Growing up in Berkeley, California in the 1970s, Tim Curran loved camping. When his best friend joined the Boy Scouts, Curran signed up too. He rose up through the ranks, achieving scouting’s highest honor, Eagle Scout, during high school.
Curran, who is gay, came out when he was a teenager. His troop was supportive of him. But after his senior year, he was featured in a newspaper story with his prom date, who was also male. And the newspaper found its way into the hands of some higher-ups within the Boy Scouts, who decided to take action against Curran.
These days Curran works as a journalist with CNN, but three decades ago, he found himself in a very different position, as the plaintiff in a lawsuit against the Boy Scouts of America. Curran was in Chicago recently for a convention of the National Gay and Lesbian Journalists Association, when he stopped by the StoryCorps booth with his partner, Noel Parks.
Curran was a freshman at UCLA, when he got a letter at his dorm. “I opened it up and it was from the council executive, the head guy of the local scout council, the Mt. Diablo Council. And it said, ‘Your application to attend the national jamboree is rejected. And we need to have a conversation about your future participation with scouting.’
So I called the council executive from my dorm room and I said does this have something to do with the article in the [Oakland] Tribune? Does this have something to do with the fact that I’m gay?”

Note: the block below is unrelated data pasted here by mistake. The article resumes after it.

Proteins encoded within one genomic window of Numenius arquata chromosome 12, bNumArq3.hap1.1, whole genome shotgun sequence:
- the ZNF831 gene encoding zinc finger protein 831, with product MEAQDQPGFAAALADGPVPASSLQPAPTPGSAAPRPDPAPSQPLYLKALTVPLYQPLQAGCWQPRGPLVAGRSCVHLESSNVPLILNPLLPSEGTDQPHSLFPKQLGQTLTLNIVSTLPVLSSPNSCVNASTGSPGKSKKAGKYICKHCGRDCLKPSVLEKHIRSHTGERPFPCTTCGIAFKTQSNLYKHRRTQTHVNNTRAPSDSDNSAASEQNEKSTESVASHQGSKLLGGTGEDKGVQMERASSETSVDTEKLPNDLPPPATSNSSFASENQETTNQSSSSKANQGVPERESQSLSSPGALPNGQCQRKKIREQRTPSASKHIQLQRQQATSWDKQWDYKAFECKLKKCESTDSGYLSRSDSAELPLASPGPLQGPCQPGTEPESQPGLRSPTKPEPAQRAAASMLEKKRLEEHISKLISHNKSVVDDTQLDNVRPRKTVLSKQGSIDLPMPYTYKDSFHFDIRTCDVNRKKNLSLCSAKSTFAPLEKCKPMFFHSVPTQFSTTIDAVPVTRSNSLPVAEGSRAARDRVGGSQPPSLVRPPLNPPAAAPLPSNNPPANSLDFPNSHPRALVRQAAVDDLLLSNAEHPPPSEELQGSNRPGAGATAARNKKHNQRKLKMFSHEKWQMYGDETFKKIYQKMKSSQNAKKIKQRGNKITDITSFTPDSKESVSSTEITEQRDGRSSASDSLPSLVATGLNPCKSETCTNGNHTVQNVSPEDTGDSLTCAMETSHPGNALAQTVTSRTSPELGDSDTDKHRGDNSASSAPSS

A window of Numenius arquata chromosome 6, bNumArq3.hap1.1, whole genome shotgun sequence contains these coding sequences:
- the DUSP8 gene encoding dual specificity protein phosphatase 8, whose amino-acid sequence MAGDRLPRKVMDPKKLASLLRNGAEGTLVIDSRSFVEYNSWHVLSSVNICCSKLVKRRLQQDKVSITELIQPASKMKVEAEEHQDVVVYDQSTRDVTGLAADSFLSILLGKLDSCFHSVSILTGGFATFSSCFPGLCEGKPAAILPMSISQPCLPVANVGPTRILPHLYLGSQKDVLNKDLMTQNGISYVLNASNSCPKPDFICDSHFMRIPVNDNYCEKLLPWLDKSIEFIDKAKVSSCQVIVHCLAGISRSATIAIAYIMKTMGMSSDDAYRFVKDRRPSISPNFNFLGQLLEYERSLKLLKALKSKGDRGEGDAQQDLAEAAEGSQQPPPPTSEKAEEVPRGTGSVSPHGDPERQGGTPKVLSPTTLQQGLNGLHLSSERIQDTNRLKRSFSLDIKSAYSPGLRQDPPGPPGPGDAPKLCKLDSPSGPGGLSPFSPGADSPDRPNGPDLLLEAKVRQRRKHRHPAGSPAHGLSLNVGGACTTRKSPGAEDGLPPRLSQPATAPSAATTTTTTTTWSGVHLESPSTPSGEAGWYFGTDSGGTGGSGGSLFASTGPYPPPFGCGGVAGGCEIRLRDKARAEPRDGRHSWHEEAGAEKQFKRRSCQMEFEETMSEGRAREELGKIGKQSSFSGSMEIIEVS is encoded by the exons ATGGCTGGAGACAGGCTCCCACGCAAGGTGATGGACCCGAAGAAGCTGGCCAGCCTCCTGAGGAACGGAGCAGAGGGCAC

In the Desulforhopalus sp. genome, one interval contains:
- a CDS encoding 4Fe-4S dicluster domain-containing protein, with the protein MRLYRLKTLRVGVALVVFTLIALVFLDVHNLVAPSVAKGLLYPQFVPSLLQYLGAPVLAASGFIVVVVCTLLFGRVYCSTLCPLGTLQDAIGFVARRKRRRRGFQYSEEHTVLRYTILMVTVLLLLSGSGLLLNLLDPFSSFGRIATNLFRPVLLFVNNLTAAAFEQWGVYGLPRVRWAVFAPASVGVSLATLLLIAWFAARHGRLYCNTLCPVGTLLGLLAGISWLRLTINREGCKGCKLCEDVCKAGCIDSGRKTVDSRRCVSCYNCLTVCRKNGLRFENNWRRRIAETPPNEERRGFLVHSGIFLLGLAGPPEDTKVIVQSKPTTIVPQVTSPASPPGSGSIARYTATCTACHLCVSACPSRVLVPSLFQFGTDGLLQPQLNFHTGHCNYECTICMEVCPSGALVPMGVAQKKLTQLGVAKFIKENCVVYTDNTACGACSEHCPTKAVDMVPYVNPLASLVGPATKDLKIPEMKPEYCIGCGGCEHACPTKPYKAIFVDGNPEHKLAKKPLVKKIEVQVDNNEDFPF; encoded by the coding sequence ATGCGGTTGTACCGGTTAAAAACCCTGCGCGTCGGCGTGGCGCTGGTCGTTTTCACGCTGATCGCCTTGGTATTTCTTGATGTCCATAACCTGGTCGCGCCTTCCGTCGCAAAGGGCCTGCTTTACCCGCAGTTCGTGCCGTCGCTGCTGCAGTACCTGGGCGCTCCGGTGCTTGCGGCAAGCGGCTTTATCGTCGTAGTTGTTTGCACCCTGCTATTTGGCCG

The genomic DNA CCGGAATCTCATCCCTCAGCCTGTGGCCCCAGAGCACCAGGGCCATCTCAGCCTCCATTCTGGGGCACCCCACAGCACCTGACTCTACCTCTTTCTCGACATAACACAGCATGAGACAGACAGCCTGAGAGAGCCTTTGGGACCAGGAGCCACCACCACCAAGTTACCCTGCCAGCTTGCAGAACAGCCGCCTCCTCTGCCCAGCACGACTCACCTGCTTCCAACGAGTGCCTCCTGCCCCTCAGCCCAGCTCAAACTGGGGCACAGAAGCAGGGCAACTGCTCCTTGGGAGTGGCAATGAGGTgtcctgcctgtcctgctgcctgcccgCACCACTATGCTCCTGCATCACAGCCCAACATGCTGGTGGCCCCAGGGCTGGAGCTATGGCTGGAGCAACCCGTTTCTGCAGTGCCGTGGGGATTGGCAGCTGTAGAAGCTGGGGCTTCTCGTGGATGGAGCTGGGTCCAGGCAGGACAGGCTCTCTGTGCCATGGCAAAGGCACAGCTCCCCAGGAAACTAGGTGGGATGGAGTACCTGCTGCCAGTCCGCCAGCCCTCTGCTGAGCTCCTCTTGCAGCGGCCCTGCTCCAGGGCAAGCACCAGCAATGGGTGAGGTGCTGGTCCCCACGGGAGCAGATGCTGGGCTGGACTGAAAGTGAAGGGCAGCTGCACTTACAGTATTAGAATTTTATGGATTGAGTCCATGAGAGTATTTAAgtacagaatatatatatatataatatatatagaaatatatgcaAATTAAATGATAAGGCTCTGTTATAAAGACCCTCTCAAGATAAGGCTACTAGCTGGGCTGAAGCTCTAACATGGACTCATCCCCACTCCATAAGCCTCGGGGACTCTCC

And he sort of hemmed and hawed and said “Well, yes, and we can talk about it at Thanksgiving.”
So that’s what happened. My mother and my stepfather [and my troop leader] and I met with this council executive guy over Thanksgiving vacation and we had this lengthy conversation the gist of which was, “Do you still espouse homosexuality?” And I said: “If by that are you asking whether I’m still gay, the answer is yes.”
And he said, “Scouting does not believe that you have the moral qualifications to be a leader. And so we are revoking your registration in scouting, we’re revoking your registration in your troop.” And he said knowing that my troop knew that I was gay and was perfectly happy to have me. So that was the end of that.
I just remember shaking with anger at the injustice of it, but also sort of impotent to do anything about it. But also knowing that you’re talking with this guy, it’s a civilized conversation and you just have to keep cool and act like a scout would act.
And so in April of 1981, we filed suit against the Boy Scouts of America. We meaning myself and the ACLU of Southern California.
It was a trial with testimony, and both sides, my friends in scouting getting on the stand and me getting on the stand, and the council executive, all testifying.
And the judge at the trial ruled against us, so we appealed. And 18 years almost to the day after we filed that suit, I lost.
But I have to say that I think it’s very much made me a better journalist.
Because unlike nearly all of the people I’ve ever worked with in journalism, I know what it’s like to be on the other side of the mic.
I volunteered for that. But it has very much informed the way that I treat others and the way that I concern myself with accuracy. Because I heard my story misreported a million times, and knew how the little details could be gotten wrong. And so I really struggled – much to the annoyance of my editors - to get those details, the nuances right, even though sometimes it takes more time to tell a story that way.”